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Book Review: The Crucible of Gold by Naomi Novik

Crucible of Gold (Temeraire, #7)Crucible of Gold by Naomi Novik

My rating: 3 of 5 stars

Overall the book was spot on. Good progression in the series, and good story.

There are a few issues I’ve been having lately with her books, though, and that’s her long drawn out main plot. The earlier books have a lot of action and a lot more story. The characters are complex and fun and you can connect with each of them. But with each progressing book, we lose the subplots, the action, and the connection to any of Novik’s characters. I was not devastated or surprised where I should have been. I was emotionless. I was utterly sad with her lack of focusing on the characters, especially the interaction between the dragons and the humans. Yes, she’s already established their personalities, but there was nothing to make them grow, or keep them intriguing like they used to be. Now, they are flat, uninteresting. I was definitely disappointed.

She also seems to drag on with connecting the dots for the overall arc of the series, rather than focusing a sub-plot for each book and touching on the overall arc. It’s more like I am reading one large book, with a very long pause in between sections. I will continue reading the series, though, just to find out what’s going to happen next. You know, kind of like a season finale on your favorite TV show…this just just like that. Unless, unless she cannot pull through for the series finale.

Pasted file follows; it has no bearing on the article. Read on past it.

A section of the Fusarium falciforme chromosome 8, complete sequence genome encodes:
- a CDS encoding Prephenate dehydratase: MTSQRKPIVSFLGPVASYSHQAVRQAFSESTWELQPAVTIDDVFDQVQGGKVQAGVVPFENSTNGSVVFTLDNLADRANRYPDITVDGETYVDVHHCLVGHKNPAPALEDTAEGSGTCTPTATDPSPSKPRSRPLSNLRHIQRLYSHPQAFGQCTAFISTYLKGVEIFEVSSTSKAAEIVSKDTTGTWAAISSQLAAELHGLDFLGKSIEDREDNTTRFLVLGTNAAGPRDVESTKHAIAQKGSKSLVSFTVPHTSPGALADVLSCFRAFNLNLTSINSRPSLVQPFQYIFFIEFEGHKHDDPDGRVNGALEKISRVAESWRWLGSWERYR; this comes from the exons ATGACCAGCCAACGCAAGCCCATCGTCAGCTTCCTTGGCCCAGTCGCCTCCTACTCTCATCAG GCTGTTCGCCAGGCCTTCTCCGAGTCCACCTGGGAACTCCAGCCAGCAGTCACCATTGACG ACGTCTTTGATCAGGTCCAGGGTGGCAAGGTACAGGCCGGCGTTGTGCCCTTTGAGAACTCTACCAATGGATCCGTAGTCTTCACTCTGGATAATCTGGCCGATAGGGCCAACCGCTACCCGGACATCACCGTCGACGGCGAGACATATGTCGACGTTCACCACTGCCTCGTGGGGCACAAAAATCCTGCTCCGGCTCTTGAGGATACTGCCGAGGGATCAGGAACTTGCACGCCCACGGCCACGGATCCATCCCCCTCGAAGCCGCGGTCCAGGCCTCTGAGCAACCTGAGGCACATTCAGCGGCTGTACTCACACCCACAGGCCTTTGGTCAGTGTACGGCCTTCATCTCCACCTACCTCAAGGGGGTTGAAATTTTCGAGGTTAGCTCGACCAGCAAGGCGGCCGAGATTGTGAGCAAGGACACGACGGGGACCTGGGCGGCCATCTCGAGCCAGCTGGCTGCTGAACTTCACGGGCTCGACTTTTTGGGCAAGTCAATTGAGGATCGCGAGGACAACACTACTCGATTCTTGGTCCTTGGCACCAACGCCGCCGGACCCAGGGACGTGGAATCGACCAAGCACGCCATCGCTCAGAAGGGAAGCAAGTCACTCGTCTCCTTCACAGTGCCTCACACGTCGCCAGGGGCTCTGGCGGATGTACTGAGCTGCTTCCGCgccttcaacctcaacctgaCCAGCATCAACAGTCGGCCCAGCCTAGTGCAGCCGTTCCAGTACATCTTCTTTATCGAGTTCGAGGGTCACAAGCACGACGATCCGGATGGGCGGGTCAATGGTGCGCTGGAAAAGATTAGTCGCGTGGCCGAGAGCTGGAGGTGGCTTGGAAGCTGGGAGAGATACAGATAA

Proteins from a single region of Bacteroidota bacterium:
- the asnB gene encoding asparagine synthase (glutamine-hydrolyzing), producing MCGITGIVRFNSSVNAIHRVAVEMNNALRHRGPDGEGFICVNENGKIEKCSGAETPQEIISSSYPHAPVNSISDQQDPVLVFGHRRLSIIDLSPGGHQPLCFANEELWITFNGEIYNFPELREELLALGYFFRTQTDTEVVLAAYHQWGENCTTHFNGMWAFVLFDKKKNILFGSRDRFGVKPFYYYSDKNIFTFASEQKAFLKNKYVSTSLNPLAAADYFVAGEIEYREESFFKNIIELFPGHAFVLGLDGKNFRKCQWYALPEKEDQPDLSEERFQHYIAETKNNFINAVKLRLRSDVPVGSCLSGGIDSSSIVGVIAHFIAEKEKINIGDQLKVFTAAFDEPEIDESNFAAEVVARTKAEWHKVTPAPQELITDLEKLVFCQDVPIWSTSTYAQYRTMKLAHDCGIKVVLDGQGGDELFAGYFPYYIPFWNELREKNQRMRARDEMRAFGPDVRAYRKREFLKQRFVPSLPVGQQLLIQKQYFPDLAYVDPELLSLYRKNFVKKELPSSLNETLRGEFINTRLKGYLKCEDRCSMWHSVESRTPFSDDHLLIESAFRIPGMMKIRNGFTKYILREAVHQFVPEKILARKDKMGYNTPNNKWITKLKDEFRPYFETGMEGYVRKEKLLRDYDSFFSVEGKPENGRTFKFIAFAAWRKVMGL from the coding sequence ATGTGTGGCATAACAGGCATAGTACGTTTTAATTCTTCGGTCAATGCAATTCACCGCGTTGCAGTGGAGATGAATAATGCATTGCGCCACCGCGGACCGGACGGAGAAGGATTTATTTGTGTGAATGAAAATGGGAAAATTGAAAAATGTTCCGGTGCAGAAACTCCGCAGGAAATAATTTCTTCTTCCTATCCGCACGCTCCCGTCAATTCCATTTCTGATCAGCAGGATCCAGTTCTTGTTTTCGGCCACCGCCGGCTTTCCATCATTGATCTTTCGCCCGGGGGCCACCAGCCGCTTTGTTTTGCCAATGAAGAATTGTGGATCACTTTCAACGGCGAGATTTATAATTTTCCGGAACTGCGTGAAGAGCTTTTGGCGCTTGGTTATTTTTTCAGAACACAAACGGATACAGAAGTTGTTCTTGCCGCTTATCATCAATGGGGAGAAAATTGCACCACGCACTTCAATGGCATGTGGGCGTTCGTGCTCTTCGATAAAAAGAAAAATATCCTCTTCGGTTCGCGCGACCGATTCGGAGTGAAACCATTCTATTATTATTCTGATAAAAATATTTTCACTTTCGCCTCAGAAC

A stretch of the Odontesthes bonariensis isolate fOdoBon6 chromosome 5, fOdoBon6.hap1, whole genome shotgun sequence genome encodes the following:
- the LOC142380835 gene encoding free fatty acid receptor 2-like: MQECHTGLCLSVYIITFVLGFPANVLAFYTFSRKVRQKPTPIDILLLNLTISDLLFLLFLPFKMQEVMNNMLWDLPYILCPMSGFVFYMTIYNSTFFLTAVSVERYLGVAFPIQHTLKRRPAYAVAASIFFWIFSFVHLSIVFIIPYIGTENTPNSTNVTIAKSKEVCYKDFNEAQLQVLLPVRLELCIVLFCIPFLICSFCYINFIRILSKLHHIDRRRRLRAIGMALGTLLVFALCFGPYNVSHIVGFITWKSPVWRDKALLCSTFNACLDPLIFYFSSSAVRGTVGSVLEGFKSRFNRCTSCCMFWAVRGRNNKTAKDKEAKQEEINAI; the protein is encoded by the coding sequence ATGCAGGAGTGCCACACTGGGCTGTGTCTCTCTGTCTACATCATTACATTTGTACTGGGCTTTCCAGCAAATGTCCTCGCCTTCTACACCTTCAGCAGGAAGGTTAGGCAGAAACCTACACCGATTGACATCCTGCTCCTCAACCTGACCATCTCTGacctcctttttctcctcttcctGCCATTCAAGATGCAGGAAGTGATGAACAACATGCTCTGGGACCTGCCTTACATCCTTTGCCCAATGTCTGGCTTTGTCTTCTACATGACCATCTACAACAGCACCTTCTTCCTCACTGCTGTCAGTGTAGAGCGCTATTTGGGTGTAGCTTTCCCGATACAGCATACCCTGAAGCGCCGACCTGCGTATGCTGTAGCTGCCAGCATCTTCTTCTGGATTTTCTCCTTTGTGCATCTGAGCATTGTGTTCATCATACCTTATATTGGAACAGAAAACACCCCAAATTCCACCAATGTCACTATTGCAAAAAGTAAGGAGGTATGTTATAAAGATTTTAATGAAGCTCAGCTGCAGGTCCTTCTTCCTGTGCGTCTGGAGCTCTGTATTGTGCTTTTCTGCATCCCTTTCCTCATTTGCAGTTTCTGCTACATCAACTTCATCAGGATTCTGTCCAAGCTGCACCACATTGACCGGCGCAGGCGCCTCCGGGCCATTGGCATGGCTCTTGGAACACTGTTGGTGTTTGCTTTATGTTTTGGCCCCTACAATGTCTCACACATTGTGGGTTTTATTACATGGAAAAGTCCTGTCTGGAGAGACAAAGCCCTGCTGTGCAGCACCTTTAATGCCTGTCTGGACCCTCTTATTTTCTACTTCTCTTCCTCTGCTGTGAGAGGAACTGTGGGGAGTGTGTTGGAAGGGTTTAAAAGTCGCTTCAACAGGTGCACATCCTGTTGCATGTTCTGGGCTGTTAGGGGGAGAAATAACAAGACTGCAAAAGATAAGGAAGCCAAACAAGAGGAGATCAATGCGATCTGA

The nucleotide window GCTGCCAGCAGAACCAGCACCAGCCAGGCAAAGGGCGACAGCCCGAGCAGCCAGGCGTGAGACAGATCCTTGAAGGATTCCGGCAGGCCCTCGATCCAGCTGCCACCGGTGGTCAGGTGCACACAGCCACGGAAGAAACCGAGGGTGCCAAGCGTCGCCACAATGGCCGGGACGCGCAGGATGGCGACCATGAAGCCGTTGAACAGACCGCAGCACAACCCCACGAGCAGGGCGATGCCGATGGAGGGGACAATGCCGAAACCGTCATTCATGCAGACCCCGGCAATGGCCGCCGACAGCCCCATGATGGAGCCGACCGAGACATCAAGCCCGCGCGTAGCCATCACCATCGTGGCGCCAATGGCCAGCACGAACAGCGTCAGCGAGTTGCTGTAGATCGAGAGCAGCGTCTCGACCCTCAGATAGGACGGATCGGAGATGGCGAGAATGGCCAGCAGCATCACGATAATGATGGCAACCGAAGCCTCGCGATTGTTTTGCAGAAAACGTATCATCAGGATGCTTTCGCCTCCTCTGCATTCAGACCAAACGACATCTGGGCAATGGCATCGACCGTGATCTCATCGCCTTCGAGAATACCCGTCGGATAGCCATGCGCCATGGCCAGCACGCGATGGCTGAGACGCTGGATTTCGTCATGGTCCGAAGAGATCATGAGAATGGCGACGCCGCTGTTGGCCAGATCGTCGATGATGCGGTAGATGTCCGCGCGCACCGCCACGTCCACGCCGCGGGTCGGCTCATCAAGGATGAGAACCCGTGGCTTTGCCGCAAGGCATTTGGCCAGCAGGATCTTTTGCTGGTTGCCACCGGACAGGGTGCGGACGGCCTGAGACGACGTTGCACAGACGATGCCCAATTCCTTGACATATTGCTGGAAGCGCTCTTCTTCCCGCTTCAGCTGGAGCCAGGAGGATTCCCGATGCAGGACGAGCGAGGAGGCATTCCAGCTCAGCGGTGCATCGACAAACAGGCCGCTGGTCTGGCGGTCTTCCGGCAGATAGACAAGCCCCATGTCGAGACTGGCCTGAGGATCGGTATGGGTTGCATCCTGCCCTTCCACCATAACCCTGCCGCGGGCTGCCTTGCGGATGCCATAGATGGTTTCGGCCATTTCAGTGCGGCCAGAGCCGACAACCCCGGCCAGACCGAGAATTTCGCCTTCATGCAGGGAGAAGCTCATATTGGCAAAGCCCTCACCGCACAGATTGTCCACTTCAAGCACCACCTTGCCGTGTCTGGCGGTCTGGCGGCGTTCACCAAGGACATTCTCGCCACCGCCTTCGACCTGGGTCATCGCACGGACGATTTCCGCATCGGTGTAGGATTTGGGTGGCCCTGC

Another problem I found irritating in this book in particular, is her use of the colon. It is almost as if she uses it as a period rather than its proper use. Or maybe the editor mistook the period for the colon? I don’t know.

“A colon informs readers that something more is coming along. The words after a colon define or clarify what came before the colon.” (http://grammar.quickanddirtytips.com/…)

But here’s an example:

“They dragged themselves slowly through the jungle, until Laurence dreamed one night of gulls crying, and work to hear their voices: when Temeraire went aloft there was a cloud of them wheeling and circling in the distance over the great mouth of the river where it met the open endless ocean blue: they had come to the shore of the Atlantic.”

Yes, that’s two colons in one sentence. I’ve never seen that before. Maybe it’s just me. But I’ve always been told the colon is used for lists, or joining a dependent clause with a dependent clause without the dash drama (you know, the long dramatic pause and then the reader expects some fantastical revelation. The colon omits the drama.) But, I don’t quite understand the usage throughout the whole book. Each use of the colon, I found, was a separate sentence in and of itself.

Not sure if anyone else would be bothered by this, but I sure was. It distracted me from my reading and my overall enjoyment of the book (along with the issues I mentioned before).

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